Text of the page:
When you build unmanned, all-terrain vehicles, it’s the kind of call you dream of receiving.
“Hello, this is NASA. We’d like your help to build a rover we want to send to the moons. Are you in?” (Or, words to that effect.)
An emphatic YES was the answer given by Ontario Drive and Gear Ltd. Chief Technology Officer (CTO) Peter Visscher. “At first, we were like – whoa, it’s NASA,” he laughs. “It was very exciting, and we’ve built some great relationships over the years. Just like us, they are very passionate people who love what they do.”
ODG’s Gear Division specializes in world-class quality gear and transmissions. Using the latest technology, their abilities range from custom design to manufacture, assembly, and in-house testing.
They are also the builders of the ARGO, a popular amphibious, all-terrain vehicle (ATV). But, it was their expertise in the manufacturing of various robotic platforms that lead to contact with NASA and the Canadian Space Agency (CSA) in 2008, and a potential journey to the moon with the design of lunar rover prototypes.
The Force is strong with this one
The latest prototype, officially called the Lunar Rover Platform and Drivetrain Prototype or LRPDP, is also known by insiders by it’s nickname: The Lunar Rover Drivetrain Vacuum and Dust-Rated, or LRD VaDR.
“We’re nerds”, chuckles Visscher.
In contrast to the fun of building a lunar rover is the significance of the task the LRPDP will be performing.
“Since the beginning of our project, we’ve been working with a group called Resource Prospector (formerly Resolve) and their sole purpose is to look for water on the moon,” he says. “The rover is designed to function on the lunar surface, equipped with a drill and a soil analysis array that can analyze and determine how much water is in the moon’s soil, what form it’s in, and if we’ll be able to return one day to harvest it.”
Because the lunar environment is so extreme, every piece fabricated to function on the rover is unique and light. “We use materials like titanium or high-grade aluminum and optimize every piece because weight is a big factor in our overall strategy. Every gram we save can be applied elsewhere,” says Visscher. “For example: The lunar prototype wheels can’t be made of rubber. Not only is rubber heavy, but also it would degrade on the moon. On the LRPDP, they are made of a special, flexible metal.”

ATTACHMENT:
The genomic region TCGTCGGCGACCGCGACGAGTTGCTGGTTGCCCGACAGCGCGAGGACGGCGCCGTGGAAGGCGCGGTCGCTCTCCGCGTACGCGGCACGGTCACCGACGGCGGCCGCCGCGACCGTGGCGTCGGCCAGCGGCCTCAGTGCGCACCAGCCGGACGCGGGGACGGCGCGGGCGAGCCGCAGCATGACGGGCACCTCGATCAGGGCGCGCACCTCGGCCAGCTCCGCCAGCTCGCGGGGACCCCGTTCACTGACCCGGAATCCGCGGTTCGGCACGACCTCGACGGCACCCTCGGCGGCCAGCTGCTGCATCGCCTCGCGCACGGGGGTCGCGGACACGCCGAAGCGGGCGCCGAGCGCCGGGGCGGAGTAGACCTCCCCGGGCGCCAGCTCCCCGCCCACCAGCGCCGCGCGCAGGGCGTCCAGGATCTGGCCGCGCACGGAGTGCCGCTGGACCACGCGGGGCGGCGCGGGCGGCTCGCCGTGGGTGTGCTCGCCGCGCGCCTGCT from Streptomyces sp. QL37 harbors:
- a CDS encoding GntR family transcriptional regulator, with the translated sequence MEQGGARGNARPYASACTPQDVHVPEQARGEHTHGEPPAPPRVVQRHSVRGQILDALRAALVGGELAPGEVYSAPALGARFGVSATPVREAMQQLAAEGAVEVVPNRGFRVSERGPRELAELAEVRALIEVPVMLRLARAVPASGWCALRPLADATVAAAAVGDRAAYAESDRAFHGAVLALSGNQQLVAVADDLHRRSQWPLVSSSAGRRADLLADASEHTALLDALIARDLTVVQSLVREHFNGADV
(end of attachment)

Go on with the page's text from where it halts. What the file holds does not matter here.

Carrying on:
ODG’s current lunar rover prototype weighs a slim 112 kilograms.
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Canada in space
Governments have largely assumed the expense and risk of space exploration in partnership with companies that receive contracts to design and manufacture space assets for public and private use. In Canada, the result has been the creation of a $2.8 billion space industry that employs almost 7,000 workers across the country. It generates half of its revenue from sales abroad, making it one of the most export-oriented space sectors in the world.
Canada has a long history of space exploration that includes the famous Apollo 11 lunar mission that enabled humans to walk on the moon. “The first legs on the moons surface were actually Canadian,” smiles Erick Dupuis, director of Space Exploration Development with the CSA. “The landing gear on the Apollo lunar module used a system designed by Canada’s Héroux-Devtek.”
In cooperation with private enterprise, the CSA continues Canada’s tradition of space exploration. “ODG’s expertise in creating ‘terrestrial’ all-terrain vehicles really set them apart from the other contractors in the competition to build the lunar rover prototype,” says Dupuis, who feels it’s important for all Canadians to look to the stars. “I love my home planet, and the more we understand about what’s happening in space, the better we understand the processes on earth and ultimately our place in the universe.”
The CSA is also currently working with NASA on Osiris Rex, the first US mission to return a sample from an asteroid to Earth and the first time the CSA is part of an international sample-return mission.
Down to earth
As off-planet technologies are developed, ODG can make the same designs work on rovers for more terrestrial applications.
“We’re really at the infancy of unmanned ground vehicles,” mentions ODG Sales Manager, Jason Schieb. “We feel that we’re about 5-6 years behind the UAV market where there is a huge acceptance of the technology for use in sectors like agriculture as well as applications in security/military.”
In the next five years, Scheib predicts rapid growth in the autonomous ground vehicle industry. “We talk about autonomous resupply all the time.” He says, ”In scenarios like disaster relief, extreme areas, over difficult terrain – anywhere that requires equipment or supplies where conditions are too dangerous for human intervention, that’s where autonomous vehicles confirm their value.”
ODG’s autonomous vehicles can carry 1,000 pounds of payload, while quietly navigating demanding topography. “The real challenge has been acceptance of the technology,” mentions Scheib. “But we are gaining momentum as various industries and agencies see the numerous applications and realize the immense capabilities of this technology.”